Brendan Dawes (B. 1966) uses generative processes involving data, machine learning, and code to create interactive installations, electronic objects, online experiences, data visualisations, motion graphics, and physical sculptures. Dawes draws much of his inspiration from popular culture and nature, often revolving his work around concepts of time and memory. These analytical explorations interrogate our understanding of the surrounding world.

An Alumni of the Lumen Prize and Aesthetica Art Prize, Dawes’ work has been featured in exhibitions worldwide, including Big Bang Data in thirteen cities, and three shows at MoMA, New York; the latter acquiring artwork Cinema Redux for their permanent collection. Following his Genesis NFT on KnownOrigin selling within the hour to legendary collector WhaleShark, Dawes released a collection on Nifty Gateway – selling out in under sixty seconds. He has also released work on MakersPlace, Foundation and SuperRare. His work has been auctioned at Sotheby’s Natively Digital: A Curated NFT Sale and Generative Art and The Future, an art exhibition in Shenzhen hosted by China’s largest auction house, Beijing Poly International Auction.

Ernest Edmonds

A pioneer in the development of computational art, Ernest Edmonds' work represents a prominent milestone in the fields of generative and interactive art. Underpinned by Concrete, Constructivist, and colour field artistic traditions, a focus on structures and interactions are vital to Edmonds' practice. Specialising in creative computing, the artist's research into human perception has shaped elementary computer-generated forms in arresting colours. Born in London, Edmonds studied Mathematics and Philosophy, and garnered a PhD in Logic. In his art-making Edmonds moved from oils and acrylics to his first use of a computer in 1968, going on to show his first computer-based interactive work with Stroud Cornock in 1970, his first networked piece in 1971, and his first generative time-based video, Fragment in 1985. In 2017, Edmonds was awarded the ACM SIGGRAPH Distinguished Artist Award for Lifetime Achievement in Digital Art. He has exhibited across the world, from Moscow to London, Berlin, Washington DC, Rotterdam, Beijing and Sydney. In Rio de Janeiro, 2015, he exhibited with other pioneers, Harold Cohen, Frieder Nake and Paul Brown and in Venice, 2017, he was part of another major exhibition of pioneer computer artists with Manfred Mohr, Vera Molnar, Frieder Nake and Roman Verotkso. Edmonds' retrospective exhibitions include ones at Microsoft Research Asia, Beijing, De Montfort University, Leicester and Mosman Art Gallery, Sydney. He has written many publications on computer art, human-computer interaction, and creativity.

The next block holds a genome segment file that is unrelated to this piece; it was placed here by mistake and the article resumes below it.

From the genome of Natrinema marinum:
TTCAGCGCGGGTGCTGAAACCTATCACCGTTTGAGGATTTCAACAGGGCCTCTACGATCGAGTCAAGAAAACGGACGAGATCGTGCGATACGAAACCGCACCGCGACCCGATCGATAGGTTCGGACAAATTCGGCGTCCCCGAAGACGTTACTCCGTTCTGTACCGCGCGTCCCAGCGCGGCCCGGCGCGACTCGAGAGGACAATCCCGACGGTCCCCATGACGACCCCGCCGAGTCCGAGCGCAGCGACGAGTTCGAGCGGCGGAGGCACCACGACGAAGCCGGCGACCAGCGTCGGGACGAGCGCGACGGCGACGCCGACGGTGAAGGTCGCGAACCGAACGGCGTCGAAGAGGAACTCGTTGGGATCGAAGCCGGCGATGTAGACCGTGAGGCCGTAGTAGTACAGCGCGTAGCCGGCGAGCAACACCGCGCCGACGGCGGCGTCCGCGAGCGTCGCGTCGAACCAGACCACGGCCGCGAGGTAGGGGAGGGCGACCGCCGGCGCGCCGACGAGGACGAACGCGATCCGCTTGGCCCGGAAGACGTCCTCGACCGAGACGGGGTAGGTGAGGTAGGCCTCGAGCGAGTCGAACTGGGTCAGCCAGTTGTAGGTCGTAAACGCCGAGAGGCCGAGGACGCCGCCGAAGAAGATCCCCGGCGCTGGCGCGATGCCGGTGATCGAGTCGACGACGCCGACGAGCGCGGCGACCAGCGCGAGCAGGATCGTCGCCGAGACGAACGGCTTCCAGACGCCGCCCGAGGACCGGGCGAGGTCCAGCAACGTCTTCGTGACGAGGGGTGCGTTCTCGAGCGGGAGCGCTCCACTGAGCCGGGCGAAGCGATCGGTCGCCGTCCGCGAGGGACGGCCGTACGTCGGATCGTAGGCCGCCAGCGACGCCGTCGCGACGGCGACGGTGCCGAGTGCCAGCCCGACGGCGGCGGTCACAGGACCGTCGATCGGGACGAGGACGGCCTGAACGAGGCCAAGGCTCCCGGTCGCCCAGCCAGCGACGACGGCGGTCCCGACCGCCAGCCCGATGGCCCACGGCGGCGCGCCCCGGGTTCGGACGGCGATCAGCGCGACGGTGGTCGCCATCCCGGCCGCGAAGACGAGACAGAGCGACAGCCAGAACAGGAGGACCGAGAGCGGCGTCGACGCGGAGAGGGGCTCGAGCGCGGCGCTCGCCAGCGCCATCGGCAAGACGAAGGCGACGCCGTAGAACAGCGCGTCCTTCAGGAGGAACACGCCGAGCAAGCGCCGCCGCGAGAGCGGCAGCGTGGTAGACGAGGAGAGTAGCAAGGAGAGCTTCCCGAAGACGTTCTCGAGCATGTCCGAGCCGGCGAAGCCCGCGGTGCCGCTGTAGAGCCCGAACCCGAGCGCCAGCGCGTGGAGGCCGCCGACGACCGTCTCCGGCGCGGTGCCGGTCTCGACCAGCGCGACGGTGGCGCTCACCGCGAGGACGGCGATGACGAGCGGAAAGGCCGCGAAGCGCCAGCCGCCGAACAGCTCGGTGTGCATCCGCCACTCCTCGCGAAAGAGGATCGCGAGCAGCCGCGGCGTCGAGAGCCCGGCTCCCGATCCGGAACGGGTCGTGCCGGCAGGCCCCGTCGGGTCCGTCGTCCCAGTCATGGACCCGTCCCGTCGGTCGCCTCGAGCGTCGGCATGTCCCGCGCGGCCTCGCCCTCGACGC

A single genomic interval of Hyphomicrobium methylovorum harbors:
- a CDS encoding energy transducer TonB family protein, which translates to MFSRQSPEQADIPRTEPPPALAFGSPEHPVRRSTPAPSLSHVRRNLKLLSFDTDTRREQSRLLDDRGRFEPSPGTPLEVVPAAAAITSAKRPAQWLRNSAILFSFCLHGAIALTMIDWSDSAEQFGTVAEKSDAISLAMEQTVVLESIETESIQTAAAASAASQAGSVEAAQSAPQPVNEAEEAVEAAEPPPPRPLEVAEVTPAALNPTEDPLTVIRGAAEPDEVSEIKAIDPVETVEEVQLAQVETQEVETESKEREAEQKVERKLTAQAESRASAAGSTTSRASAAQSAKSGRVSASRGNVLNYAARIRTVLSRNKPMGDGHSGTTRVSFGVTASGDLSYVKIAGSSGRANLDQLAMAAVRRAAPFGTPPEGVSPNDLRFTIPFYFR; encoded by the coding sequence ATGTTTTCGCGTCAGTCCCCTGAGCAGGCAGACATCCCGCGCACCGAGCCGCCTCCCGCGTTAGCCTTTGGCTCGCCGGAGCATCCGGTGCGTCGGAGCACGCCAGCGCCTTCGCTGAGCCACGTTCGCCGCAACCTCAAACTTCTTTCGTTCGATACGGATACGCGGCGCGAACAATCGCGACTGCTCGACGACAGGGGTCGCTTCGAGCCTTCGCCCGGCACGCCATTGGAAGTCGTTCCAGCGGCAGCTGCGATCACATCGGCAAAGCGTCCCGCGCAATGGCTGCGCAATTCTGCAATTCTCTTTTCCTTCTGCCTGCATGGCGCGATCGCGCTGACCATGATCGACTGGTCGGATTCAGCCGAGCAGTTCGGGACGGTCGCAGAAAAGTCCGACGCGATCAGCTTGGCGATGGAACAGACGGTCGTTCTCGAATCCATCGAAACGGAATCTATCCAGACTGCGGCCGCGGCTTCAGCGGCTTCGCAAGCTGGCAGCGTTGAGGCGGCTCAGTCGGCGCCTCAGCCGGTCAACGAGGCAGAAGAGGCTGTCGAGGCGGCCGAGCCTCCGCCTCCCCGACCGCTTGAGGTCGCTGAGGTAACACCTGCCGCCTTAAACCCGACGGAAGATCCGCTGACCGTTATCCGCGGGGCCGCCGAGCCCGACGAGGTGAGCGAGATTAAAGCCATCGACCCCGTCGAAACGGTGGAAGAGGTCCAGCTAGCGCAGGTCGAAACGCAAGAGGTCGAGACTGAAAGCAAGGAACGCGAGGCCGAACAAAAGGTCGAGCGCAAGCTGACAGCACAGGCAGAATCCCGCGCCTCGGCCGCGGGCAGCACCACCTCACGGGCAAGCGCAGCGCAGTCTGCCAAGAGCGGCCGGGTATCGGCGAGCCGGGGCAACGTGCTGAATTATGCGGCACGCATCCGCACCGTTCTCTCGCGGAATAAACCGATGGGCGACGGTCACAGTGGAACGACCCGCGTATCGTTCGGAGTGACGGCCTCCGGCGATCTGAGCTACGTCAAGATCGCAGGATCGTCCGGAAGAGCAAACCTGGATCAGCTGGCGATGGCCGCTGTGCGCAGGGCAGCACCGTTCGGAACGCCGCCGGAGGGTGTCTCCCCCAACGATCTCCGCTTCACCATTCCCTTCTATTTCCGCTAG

Licia He

As a generative artist and human-computer interaction researcher, Shiqing (Licia) He employs an expressive visual language alongside technological innovations to communicate emotion and experiences. Fascinated by the potentialities of human-machine collaboration, the artist connects her physical and digital practice by materializing code-based generative art with robots. Licia He grew up in China and currently resides in London, UK. Her cross-disciplinary artworks often use multicultural experiences as inspirations. She holds a Bachelor of Science degree in Studio Art and Computer Science, and a PhD in Information Science. Focused on the connections between art and technology throughout her doctoral study at the University of Michigan, School of Information (Michigan, United States), Dr. He researched and published in areas like data visualization, human-machine interaction, and creativity support tools. Around 2018, Licia He ventured into the world of generative art to connect her passion for visual art and programming. She previously served as an assistant professor at Texas A&M University, School of Performance, Visualization, and Fine Art (Texas, United States), where she founded the Generative Craft Lab.

Tyler Hobbs

Tyler Hobbs is a visual artist working with algorithms, plotters, and paint. Focusing on computational aesthetics, and how they are shaped by the biases of modern computer hardware and software, Hobbs explores how they relate to and interact with the natural world around us. Undertaking a generative approach to art making, the artist's work examines the possibilities of creation at scale and the potentials of emergence.

Hobbs' most renowned project, Fidenza, is a series of 999 algorithmically generated works comprising one of the most sought-after fine art NFT collections. His drawings, paintings, and digital works have been privately collected around the world. Hobbs has presented four solo exhibitions of work: QQL: Analogs (2023), Pace Gallery, Manhattan, New York; Mechanical Hand (2023), Unit, London, UK; Incomplete Control (2021), Bright Moments Gallery, Manhattan, New York; Progress (2018), Galería Dos Topos, León, Mexico. Additionally, his work was included in Christie’s auctions in 2021 and 2023, and a Sotheby’s auction in 2022 and 2023. Hobbs holds a BS in Computer Science from the University of Texas at Austin.